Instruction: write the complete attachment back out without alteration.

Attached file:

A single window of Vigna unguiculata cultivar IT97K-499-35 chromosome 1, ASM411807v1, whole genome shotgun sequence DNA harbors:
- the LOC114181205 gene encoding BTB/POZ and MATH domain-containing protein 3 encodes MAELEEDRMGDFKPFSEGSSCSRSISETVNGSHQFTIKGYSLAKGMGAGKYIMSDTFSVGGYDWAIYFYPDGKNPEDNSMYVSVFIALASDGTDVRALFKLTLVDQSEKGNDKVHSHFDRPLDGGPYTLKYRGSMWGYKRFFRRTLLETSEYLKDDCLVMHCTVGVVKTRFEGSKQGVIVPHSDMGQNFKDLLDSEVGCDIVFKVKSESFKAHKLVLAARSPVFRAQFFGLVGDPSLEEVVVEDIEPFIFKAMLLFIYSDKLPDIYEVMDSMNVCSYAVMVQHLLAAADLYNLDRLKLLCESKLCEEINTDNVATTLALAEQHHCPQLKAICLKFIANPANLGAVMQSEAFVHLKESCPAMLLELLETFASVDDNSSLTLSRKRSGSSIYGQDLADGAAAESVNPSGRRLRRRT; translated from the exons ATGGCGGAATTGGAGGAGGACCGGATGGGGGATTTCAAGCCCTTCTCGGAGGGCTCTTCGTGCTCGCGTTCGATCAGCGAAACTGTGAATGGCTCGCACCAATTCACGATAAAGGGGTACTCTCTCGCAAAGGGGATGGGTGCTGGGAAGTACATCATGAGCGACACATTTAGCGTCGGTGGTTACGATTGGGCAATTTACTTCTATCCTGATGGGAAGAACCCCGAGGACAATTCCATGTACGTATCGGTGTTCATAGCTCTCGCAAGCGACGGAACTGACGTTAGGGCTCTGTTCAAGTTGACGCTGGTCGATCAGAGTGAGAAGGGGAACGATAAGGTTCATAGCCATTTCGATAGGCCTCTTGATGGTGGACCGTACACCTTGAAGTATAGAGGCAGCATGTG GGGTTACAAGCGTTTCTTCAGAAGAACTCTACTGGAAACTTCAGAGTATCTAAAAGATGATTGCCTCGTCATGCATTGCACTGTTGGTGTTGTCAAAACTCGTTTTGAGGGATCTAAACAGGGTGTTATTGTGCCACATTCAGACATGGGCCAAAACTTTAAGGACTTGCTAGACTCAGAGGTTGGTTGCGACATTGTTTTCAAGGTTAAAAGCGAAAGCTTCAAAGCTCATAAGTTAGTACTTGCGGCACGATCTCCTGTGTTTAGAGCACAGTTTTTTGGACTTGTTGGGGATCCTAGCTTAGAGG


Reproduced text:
A single window of Vigna unguiculata cultivar IT97K-499-35 chromosome 1, ASM411807v1, whole genome shotgun sequence DNA harbors:
- the LOC114181205 gene encoding BTB/POZ and MATH domain-containing protein 3 encodes MAELEEDRMGDFKPFSEGSSCSRSISETVNGSHQFTIKGYSLAKGMGAGKYIMSDTFSVGGYDWAIYFYPDGKNPEDNSMYVSVFIALASDGTDVRALFKLTLVDQSEKGNDKVHSHFDRPLDGGPYTLKYRGSMWGYKRFFRRTLLETSEYLKDDCLVMHCTVGVVKTRFEGSKQGVIVPHSDMGQNFKDLLDSEVGCDIVFKVKSESFKAHKLVLAARSPVFRAQFFGLVGDPSLEEVVVEDIEPFIFKAMLLFIYSDKLPDIYEVMDSMNVCSYAVMVQHLLAAADLYNLDRLKLLCESKLCEEINTDNVATTLALAEQHHCPQLKAICLKFIANPANLGAVMQSEAFVHLKESCPAMLLELLETFASVDDNSSLTLSRKRSGSSIYGQDLADGAAAESVNPSGRRLRRRT; translated from the exons ATGGCGGAATTGGAGGAGGACCGGATGGGGGATTTCAAGCCCTTCTCGGAGGGCTCTTCGTGCTCGCGTTCGATCAGCGAAACTGTGAATGGCTCGCACCAATTCACGATAAAGGGGTACTCTCTCGCAAAGGGGATGGGTGCTGGGAAGTACATCATGAGCGACACATTTAGCGTCGGTGGTTACGATTGGGCAATTTACTTCTATCCTGATGGGAAGAACCCCGAGGACAATTCCATGTACGTATCGGTGTTCATAGCTCTCGCAAGCGACGGAACTGACGTTAGGGCTCTGTTCAAGTTGACGCTGGTCGATCAGAGTGAGAAGGGGAACGATAAGGTTCATAGCCATTTCGATAGGCCTCTTGATGGTGGACCGTACACCTTGAAGTATAGAGGCAGCATGTG GGGTTACAAGCGTTTCTTCAGAAGAACTCTACTGGAAACTTCAGAGTATCTAAAAGATGATTGCCTCGTCATGCATTGCACTGTTGGTGTTGTCAAAACTCGTTTTGAGGGATCTAAACAGGGTGTTATTGTGCCACATTCAGACATGGGCCAAAACTTTAAGGACTTGCTAGACTCAGAGGTTGGTTGCGACATTGTTTTCAAGGTTAAAAGCGAAAGCTTCAAAGCTCATAAGTTAGTACTTGCGGCACGATCTCCTGTGTTTAGAGCACAGTTTTTTGGACTTGTTGGGGATCCTAGCTTAGAGG